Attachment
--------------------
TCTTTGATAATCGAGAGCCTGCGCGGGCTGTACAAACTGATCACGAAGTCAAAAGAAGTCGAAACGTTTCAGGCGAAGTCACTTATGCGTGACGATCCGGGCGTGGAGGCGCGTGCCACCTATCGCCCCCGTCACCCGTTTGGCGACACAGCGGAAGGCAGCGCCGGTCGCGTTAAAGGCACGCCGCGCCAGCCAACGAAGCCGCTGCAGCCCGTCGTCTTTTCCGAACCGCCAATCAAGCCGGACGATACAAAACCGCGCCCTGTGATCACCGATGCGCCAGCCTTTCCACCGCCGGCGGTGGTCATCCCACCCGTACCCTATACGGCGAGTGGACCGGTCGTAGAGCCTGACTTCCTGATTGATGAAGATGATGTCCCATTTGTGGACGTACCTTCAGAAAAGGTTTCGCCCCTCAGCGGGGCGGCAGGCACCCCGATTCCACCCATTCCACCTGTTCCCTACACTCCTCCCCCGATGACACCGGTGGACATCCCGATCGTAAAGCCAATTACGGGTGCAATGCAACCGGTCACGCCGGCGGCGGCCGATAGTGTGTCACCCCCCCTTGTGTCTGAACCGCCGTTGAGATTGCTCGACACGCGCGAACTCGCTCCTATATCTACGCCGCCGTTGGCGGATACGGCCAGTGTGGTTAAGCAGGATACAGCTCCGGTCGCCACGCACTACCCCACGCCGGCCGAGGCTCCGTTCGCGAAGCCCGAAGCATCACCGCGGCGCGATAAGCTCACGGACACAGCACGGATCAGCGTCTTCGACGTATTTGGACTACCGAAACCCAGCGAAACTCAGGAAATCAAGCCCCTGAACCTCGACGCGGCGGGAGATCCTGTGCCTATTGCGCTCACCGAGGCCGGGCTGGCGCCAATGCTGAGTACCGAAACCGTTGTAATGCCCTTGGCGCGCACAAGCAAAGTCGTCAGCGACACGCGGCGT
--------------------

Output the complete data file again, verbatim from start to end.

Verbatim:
TCTTTGATAATCGAGAGCCTGCGCGGGCTGTACAAACTGATCACGAAGTCAAAAGAAGTCGAAACGTTTCAGGCGAAGTCACTTATGCGTGACGATCCGGGCGTGGAGGCGCGTGCCACCTATCGCCCCCGTCACCCGTTTGGCGACACAGCGGAAGGCAGCGCCGGTCGCGTTAAAGGCACGCCGCGCCAGCCAACGAAGCCGCTGCAGCCCGTCGTCTTTTCCGAACCGCCAATCAAGCCGGACGATACAAAACCGCGCCCTGTGATCACCGATGCGCCAGCCTTTCCACCGCCGGCGGTGGTCATCCCACCCGTACCCTATACGGCGAGTGGACCGGTCGTAGAGCCTGACTTCCTGATTGATGAAGATGATGTCCCATTTGTGGACGTACCTTCAGAAAAGGTTTCGCCCCTCAGCGGGGCGGCAGGCACCCCGATTCCACCCATTCCACCTGTTCCCTACACTCCTCCCCCGATGACACCGGTGGACATCCCGATCGTAAAGCCAATTACGGGTGCAATGCAACCGGTCACGCCGGCGGCGGCCGATAGTGTGTCACCCCCCCTTGTGTCTGAACCGCCGTTGAGATTGCTCGACACGCGCGAACTCGCTCCTATATCTACGCCGCCGTTGGCGGATACGGCCAGTGTGGTTAAGCAGGATACAGCTCCGGTCGCCACGCACTACCCCACGCCGGCCGAGGCTCCGTTCGCGAAGCCCGAAGCATCACCGCGGCGCGATAAGCTCACGGACACAGCACGGATCAGCGTCTTCGACGTATTTGGACTACCGAAACCCAGCGAAACTCAGGAAATCAAGCCCCTGAACCTCGACGCGGCGGGAGATCCTGTGCCTATTGCGCTCACCGAGGCCGGGCTGGCGCCAATGCTGAGTACCGAAACCGTTGTAATGCCCTTGGCGCGCACAAGCAAAGTCGTCAGCGACACGCGGCGT